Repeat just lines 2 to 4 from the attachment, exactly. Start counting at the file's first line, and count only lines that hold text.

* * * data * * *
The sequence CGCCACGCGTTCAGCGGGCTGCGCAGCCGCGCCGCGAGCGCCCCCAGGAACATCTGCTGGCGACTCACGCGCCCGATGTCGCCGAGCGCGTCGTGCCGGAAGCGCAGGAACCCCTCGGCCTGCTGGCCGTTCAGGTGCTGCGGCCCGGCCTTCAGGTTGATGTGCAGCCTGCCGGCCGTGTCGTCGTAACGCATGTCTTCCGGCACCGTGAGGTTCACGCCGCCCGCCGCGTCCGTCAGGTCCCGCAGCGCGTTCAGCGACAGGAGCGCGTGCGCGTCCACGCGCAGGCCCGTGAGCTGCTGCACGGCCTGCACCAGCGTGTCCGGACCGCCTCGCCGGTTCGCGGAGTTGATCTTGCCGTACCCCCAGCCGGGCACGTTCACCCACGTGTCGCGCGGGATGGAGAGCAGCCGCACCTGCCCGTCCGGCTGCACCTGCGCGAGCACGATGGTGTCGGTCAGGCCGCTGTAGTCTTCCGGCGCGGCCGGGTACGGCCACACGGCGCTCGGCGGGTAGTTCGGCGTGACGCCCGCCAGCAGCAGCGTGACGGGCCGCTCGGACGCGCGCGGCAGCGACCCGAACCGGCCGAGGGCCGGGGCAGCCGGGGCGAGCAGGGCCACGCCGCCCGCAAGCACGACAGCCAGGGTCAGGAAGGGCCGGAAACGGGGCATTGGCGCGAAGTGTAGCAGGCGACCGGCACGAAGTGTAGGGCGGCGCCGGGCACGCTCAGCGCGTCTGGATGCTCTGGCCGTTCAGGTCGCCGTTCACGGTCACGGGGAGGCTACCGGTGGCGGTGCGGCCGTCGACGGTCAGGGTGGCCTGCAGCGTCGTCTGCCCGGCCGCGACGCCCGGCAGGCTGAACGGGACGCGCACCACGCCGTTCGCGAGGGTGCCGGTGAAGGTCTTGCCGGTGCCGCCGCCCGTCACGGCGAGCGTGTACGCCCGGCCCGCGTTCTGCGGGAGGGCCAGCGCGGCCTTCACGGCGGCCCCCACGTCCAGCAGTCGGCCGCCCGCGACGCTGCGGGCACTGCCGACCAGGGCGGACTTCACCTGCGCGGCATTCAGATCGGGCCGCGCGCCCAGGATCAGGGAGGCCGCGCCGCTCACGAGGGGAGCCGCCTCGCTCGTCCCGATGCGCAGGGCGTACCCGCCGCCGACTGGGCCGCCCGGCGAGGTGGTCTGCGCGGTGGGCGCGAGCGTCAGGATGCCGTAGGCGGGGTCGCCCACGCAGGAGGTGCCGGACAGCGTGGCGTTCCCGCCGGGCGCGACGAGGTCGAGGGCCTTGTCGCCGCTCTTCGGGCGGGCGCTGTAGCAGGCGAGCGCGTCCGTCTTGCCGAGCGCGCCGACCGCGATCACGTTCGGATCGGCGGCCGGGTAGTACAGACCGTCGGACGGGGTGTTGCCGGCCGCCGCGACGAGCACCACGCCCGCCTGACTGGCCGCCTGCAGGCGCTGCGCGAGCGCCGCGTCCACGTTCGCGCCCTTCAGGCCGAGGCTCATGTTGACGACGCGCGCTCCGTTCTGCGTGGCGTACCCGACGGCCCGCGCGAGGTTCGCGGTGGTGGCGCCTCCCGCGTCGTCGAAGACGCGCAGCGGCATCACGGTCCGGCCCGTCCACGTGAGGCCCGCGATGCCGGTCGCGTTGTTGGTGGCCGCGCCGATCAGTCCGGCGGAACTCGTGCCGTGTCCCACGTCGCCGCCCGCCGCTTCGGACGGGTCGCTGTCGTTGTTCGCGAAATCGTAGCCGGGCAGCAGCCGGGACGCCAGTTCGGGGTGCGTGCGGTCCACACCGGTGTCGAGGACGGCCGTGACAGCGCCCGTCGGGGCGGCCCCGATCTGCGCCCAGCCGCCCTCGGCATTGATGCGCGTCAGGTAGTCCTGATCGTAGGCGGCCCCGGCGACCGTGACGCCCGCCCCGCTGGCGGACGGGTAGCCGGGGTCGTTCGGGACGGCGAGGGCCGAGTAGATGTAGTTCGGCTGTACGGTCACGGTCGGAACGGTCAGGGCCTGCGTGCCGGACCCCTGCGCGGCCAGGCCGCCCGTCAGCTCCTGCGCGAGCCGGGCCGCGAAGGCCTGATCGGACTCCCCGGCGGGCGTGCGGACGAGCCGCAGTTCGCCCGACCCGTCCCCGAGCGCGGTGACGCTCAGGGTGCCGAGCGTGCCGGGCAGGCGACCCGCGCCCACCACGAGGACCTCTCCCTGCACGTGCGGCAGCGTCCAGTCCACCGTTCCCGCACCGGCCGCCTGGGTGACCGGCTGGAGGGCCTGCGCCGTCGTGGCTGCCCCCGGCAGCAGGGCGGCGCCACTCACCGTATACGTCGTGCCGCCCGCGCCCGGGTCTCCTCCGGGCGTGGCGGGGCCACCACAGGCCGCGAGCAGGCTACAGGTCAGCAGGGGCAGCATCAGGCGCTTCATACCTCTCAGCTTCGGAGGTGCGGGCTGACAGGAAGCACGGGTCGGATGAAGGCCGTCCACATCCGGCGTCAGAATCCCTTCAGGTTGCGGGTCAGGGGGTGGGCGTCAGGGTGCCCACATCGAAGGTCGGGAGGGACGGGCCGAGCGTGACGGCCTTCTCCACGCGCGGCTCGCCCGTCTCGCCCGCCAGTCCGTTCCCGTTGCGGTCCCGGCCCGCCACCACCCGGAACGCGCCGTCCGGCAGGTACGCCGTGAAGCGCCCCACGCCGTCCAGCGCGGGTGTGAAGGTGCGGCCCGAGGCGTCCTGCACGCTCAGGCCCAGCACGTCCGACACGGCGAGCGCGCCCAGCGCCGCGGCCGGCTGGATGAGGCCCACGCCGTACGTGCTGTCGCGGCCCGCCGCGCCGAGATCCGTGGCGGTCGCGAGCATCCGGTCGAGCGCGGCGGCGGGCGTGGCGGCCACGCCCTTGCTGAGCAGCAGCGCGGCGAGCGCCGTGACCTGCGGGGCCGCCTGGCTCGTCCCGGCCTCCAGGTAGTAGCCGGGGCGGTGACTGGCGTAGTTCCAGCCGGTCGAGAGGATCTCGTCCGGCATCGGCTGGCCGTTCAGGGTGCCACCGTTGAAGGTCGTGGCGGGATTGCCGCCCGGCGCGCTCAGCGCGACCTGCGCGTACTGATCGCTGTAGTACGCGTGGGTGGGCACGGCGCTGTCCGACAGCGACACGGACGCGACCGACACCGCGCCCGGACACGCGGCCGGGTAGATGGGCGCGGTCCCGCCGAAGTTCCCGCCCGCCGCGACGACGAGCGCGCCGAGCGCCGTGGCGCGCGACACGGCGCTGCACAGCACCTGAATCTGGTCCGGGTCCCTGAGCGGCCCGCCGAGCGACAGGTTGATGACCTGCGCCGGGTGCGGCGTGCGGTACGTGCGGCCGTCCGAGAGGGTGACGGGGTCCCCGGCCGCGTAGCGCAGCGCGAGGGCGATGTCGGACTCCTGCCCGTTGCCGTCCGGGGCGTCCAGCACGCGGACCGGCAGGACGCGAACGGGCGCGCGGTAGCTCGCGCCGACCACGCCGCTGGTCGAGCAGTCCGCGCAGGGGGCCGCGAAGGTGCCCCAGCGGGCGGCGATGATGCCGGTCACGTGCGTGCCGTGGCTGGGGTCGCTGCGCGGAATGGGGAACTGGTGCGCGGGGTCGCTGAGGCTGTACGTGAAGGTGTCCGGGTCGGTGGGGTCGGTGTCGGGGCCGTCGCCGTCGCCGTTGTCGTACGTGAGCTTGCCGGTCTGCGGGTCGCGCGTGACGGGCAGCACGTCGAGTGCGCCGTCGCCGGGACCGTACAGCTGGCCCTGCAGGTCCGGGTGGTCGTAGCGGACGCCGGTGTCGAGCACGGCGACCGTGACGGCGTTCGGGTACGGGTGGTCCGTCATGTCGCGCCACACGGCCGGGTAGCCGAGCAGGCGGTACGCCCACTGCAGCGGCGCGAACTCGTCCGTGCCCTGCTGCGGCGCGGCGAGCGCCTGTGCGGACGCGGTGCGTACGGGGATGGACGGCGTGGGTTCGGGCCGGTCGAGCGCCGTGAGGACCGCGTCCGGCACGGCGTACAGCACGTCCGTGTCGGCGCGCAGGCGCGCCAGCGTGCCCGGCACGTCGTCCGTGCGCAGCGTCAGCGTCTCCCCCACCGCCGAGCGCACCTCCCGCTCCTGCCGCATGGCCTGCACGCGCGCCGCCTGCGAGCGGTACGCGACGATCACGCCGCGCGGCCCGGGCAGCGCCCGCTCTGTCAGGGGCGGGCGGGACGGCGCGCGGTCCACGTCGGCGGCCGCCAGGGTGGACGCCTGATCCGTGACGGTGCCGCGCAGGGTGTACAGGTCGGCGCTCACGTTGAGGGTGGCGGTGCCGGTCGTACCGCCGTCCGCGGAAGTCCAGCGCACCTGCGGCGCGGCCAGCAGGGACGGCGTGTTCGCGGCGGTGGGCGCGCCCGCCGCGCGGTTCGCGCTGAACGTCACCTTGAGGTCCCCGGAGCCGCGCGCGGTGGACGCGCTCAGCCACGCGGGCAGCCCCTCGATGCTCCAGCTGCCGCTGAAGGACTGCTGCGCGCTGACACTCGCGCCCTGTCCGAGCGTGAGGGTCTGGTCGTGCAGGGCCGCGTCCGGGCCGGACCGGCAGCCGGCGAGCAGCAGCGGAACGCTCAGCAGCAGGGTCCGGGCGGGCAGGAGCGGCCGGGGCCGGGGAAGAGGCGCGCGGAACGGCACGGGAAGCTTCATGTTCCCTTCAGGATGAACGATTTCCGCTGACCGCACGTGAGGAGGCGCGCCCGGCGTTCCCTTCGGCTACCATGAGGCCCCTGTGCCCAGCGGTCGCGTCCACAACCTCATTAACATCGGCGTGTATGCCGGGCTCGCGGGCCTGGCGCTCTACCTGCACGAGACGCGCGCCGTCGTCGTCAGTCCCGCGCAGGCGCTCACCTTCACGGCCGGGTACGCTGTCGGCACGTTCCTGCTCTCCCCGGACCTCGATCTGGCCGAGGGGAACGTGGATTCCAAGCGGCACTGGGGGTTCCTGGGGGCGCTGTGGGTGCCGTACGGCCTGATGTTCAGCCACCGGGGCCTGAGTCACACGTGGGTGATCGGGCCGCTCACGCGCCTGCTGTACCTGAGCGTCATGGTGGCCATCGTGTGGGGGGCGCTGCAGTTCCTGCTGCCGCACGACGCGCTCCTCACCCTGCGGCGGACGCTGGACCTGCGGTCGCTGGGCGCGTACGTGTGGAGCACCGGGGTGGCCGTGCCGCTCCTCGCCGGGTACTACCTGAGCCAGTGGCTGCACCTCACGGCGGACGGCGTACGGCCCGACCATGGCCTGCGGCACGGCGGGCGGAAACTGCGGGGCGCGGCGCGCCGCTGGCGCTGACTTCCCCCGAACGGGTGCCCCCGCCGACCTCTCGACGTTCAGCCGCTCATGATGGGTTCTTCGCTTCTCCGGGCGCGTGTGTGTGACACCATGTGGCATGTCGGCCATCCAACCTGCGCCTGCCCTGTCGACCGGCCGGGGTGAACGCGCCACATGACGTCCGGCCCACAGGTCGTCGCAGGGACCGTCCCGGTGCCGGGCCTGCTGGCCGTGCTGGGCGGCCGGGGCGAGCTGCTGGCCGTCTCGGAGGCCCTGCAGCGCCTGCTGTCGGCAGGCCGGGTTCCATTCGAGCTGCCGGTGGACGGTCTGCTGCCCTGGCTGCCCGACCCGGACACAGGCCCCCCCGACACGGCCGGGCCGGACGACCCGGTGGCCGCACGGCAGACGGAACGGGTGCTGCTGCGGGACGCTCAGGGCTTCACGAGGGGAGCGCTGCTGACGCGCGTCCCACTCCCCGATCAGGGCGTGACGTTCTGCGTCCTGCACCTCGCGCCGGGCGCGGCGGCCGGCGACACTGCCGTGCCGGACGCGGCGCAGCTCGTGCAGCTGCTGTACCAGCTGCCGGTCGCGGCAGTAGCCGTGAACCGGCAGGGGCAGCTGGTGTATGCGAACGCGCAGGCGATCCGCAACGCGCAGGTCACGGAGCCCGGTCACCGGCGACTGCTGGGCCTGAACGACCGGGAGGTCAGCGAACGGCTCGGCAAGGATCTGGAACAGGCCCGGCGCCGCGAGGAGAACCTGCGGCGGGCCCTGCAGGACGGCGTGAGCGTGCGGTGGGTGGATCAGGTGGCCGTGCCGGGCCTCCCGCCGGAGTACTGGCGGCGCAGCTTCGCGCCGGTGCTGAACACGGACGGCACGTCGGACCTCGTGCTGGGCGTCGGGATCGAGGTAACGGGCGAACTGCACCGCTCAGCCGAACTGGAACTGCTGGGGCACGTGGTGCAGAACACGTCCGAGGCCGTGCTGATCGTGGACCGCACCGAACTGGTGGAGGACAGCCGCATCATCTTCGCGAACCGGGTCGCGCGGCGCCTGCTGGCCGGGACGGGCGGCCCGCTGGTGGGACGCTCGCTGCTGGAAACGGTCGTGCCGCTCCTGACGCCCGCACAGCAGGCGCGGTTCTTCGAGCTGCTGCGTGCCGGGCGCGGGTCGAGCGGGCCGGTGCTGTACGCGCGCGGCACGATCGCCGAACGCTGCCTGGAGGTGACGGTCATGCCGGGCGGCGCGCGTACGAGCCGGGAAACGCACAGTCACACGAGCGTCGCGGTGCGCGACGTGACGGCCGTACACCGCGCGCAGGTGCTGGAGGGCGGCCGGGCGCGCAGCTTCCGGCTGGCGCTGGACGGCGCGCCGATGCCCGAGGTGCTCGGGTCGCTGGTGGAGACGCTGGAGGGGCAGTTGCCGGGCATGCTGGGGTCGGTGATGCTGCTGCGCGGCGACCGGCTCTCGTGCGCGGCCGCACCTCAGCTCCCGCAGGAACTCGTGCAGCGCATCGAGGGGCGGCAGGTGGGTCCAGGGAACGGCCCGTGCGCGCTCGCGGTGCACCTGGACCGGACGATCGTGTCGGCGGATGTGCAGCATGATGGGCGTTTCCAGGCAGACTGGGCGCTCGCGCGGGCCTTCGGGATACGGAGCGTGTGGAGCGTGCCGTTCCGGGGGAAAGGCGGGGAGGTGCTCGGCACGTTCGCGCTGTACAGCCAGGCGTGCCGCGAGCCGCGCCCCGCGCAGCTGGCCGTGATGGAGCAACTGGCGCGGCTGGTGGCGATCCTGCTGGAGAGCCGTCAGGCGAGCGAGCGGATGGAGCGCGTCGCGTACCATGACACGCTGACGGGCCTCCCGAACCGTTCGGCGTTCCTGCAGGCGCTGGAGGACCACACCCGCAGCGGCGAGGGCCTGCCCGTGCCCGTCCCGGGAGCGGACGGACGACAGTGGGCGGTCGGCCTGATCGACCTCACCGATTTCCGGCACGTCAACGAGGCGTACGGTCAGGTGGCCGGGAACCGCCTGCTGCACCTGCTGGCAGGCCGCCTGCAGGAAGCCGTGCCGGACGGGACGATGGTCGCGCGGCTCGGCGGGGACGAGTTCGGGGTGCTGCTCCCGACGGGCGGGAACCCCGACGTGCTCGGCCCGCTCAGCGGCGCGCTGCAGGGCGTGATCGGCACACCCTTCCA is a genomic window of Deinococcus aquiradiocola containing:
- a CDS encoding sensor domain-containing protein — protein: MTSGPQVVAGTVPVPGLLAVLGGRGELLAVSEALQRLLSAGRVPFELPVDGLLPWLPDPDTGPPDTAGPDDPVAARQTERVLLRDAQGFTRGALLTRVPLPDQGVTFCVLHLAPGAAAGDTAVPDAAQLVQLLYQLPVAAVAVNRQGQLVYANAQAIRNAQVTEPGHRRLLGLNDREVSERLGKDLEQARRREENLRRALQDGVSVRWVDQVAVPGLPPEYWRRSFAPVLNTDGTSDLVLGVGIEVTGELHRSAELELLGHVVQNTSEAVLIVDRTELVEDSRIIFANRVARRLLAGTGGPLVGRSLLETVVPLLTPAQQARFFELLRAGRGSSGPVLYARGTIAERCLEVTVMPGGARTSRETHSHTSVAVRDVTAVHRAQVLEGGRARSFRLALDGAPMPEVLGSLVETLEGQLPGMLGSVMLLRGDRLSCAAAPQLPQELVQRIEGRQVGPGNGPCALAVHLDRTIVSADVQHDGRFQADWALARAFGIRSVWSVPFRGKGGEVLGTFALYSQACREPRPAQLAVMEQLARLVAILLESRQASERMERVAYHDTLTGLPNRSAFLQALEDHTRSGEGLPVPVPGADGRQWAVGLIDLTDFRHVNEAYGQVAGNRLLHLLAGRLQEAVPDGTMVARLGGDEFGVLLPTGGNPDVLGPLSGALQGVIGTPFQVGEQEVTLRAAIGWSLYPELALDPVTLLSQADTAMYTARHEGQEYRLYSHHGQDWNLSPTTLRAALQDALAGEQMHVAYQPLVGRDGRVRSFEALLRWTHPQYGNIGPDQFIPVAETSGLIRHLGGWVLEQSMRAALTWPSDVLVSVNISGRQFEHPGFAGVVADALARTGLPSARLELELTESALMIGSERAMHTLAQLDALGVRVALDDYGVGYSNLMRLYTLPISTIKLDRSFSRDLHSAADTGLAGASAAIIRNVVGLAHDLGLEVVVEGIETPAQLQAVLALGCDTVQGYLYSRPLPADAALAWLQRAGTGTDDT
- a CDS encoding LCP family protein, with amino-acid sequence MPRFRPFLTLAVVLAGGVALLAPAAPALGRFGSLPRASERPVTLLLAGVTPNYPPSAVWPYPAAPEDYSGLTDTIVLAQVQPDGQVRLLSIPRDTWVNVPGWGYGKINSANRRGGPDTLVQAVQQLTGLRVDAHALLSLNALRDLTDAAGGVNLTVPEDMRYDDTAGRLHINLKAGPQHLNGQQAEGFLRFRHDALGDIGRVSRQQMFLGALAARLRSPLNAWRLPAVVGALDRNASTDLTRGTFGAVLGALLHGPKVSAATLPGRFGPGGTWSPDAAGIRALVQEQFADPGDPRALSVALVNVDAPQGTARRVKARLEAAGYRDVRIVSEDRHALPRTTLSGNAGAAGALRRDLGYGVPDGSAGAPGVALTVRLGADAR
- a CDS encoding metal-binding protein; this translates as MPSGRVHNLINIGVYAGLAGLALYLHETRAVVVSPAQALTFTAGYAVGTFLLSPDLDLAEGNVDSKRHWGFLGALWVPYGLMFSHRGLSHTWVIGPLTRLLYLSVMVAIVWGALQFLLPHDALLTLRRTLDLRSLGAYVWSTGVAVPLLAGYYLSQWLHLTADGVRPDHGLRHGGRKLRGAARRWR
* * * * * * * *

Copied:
- a CDS encoding sensor domain-containing protein — protein: MTSGPQVVAGTVPVPGLLAVLGGRGELLAVSEALQRLLSAGRVPFELPVDGLLPWLPDPDTGPPDTAGPDDPVAARQTERVLLRDAQGFTRGALLTRVPLPDQGVTFCVLHLAPGAAAGDTAVPDAAQLVQLLYQLPVAAVAVNRQGQLVYANAQAIRNAQVTEPGHRRLLGLNDREVSERLGKDLEQARRREENLRRALQDGVSVRWVDQVAVPGLPPEYWRRSFAPVLNTDGTSDLVLGVGIEVTGELHRSAELELLGHVVQNTSEAVLIVDRTELVEDSRIIFANRVARRLLAGTGGPLVGRSLLETVVPLLTPAQQARFFELLRAGRGSSGPVLYARGTIAERCLEVTVMPGGARTSRETHSHTSVAVRDVTAVHRAQVLEGGRARSFRLALDGAPMPEVLGSLVETLEGQLPGMLGSVMLLRGDRLSCAAAPQLPQELVQRIEGRQVGPGNGPCALAVHLDRTIVSADVQHDGRFQADWALARAFGIRSVWSVPFRGKGGEVLGTFALYSQACREPRPAQLAVMEQLARLVAILLESRQASERMERVAYHDTLTGLPNRSAFLQALEDHTRSGEGLPVPVPGADGRQWAVGLIDLTDFRHVNEAYGQVAGNRLLHLLAGRLQEAVPDGTMVARLGGDEFGVLLPTGGNPDVLGPLSGALQGVIGTPFQVGEQEVTLRAAIGWSLYPELALDPVTLLSQADTAMYTARHEGQEYRLYSHHGQDWNLSPTTLRAALQDALAGEQMHVAYQPLVGRDGRVRSFEALLRWTHPQYGNIGPDQFIPVAETSGLIRHLGGWVLEQSMRAALTWPSDVLVSVNISGRQFEHPGFAGVVADALARTGLPSARLELELTESALMIGSERAMHTLAQLDALGVRVALDDYGVGYSNLMRLYTLPISTIKLDRSFSRDLHSAADTGLAGASAAIIRNVVGLAHDLGLEVVVEGIETPAQLQAVLALGCDTVQGYLYSRPLPADAALAWLQRAGTGTDDT
- a CDS encoding LCP family protein, with amino-acid sequence MPRFRPFLTLAVVLAGGVALLAPAAPALGRFGSLPRASERPVTLLLAGVTPNYPPSAVWPYPAAPEDYSGLTDTIVLAQVQPDGQVRLLSIPRDTWVNVPGWGYGKINSANRRGGPDTLVQAVQQLTGLRVDAHALLSLNALRDLTDAAGGVNLTVPEDMRYDDTAGRLHINLKAGPQHLNGQQAEGFLRFRHDALGDIGRVSRQQMFLGALAARLRSPLNAWRLPAVVGALDRNASTDLTRGTFGAVLGALLHGPKVSAATLPGRFGPGGTWSPDAAGIRALVQEQFADPGDPRALSVALVNVDAPQGTARRVKARLEAAGYRDVRIVSEDRHALPRTTLSGNAGAAGALRRDLGYGVPDGSAGAPGVALTVRLGADAR
- a CDS encoding metal-binding protein; this translates as MPSGRVHNLINIGVYAGLAGLALYLHETRAVVVSPAQALTFTAGYAVGTFLLSPDLDLAEGNVDSKRHWGFLGALWVPYGLMFSHRGLSHTWVIGPLTRLLYLSVMVAIVWGALQFLLPHDALLTLRRTLDLRSLGAYVWSTGVAVPLLAGYYLSQWLHLTADGVRPDHGLRHGGRKLRGAARRWR